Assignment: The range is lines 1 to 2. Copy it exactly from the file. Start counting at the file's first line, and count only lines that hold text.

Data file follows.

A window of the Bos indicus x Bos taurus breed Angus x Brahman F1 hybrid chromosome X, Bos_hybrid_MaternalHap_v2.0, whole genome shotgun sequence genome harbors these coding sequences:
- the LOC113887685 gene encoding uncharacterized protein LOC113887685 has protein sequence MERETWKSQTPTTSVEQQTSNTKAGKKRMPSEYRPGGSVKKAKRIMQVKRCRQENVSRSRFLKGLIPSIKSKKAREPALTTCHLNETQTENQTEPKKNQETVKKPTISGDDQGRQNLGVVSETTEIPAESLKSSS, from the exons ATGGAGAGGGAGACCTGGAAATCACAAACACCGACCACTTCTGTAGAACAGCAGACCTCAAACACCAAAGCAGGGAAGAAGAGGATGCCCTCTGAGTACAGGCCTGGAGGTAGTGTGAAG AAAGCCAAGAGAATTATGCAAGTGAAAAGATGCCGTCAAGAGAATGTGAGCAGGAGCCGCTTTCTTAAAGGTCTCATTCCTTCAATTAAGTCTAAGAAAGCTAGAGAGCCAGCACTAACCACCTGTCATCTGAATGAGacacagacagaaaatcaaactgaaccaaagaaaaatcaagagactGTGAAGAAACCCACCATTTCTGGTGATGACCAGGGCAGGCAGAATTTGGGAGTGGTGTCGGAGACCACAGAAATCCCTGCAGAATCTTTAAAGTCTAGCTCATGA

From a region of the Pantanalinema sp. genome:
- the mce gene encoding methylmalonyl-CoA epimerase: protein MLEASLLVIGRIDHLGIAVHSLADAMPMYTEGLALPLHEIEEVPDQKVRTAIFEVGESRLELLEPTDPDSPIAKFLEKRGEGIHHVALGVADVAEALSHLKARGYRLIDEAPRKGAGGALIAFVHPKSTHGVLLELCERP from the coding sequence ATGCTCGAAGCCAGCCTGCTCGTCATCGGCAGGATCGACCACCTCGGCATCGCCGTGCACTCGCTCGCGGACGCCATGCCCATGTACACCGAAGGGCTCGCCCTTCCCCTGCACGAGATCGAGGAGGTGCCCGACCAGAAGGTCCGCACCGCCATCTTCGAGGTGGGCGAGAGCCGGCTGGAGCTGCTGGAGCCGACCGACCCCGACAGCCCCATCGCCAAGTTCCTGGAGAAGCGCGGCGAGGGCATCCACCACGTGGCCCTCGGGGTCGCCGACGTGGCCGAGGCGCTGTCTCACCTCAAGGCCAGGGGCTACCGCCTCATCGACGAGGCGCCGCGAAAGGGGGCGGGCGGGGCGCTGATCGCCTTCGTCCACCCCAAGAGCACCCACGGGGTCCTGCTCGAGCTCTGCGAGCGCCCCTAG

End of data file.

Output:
A window of the Bos indicus x Bos taurus breed Angus x Brahman F1 hybrid chromosome X, Bos_hybrid_MaternalHap_v2.0, whole genome shotgun sequence genome harbors these coding sequences:
- the LOC113887685 gene encoding uncharacterized protein LOC113887685 has protein sequence MERETWKSQTPTTSVEQQTSNTKAGKKRMPSEYRPGGSVKKAKRIMQVKRCRQENVSRSRFLKGLIPSIKSKKAREPALTTCHLNETQTENQTEPKKNQETVKKPTISGDDQGRQNLGVVSETTEIPAESLKSSS, from the exons ATGGAGAGGGAGACCTGGAAATCACAAACACCGACCACTTCTGTAGAACAGCAGACCTCAAACACCAAAGCAGGGAAGAAGAGGATGCCCTCTGAGTACAGGCCTGGAGGTAGTGTGAAG AAAGCCAAGAGAATTATGCAAGTGAAAAGATGCCGTCAAGAGAATGTGAGCAGGAGCCGCTTTCTTAAAGGTCTCATTCCTTCAATTAAGTCTAAGAAAGCTAGAGAGCCAGCACTAACCACCTGTCATCTGAATGAGacacagacagaaaatcaaactgaaccaaagaaaaatcaagagactGTGAAGAAACCCACCATTTCTGGTGATGACCAGGGCAGGCAGAATTTGGGAGTGGTGTCGGAGACCACAGAAATCCCTGCAGAATCTTTAAAGTCTAGCTCATGA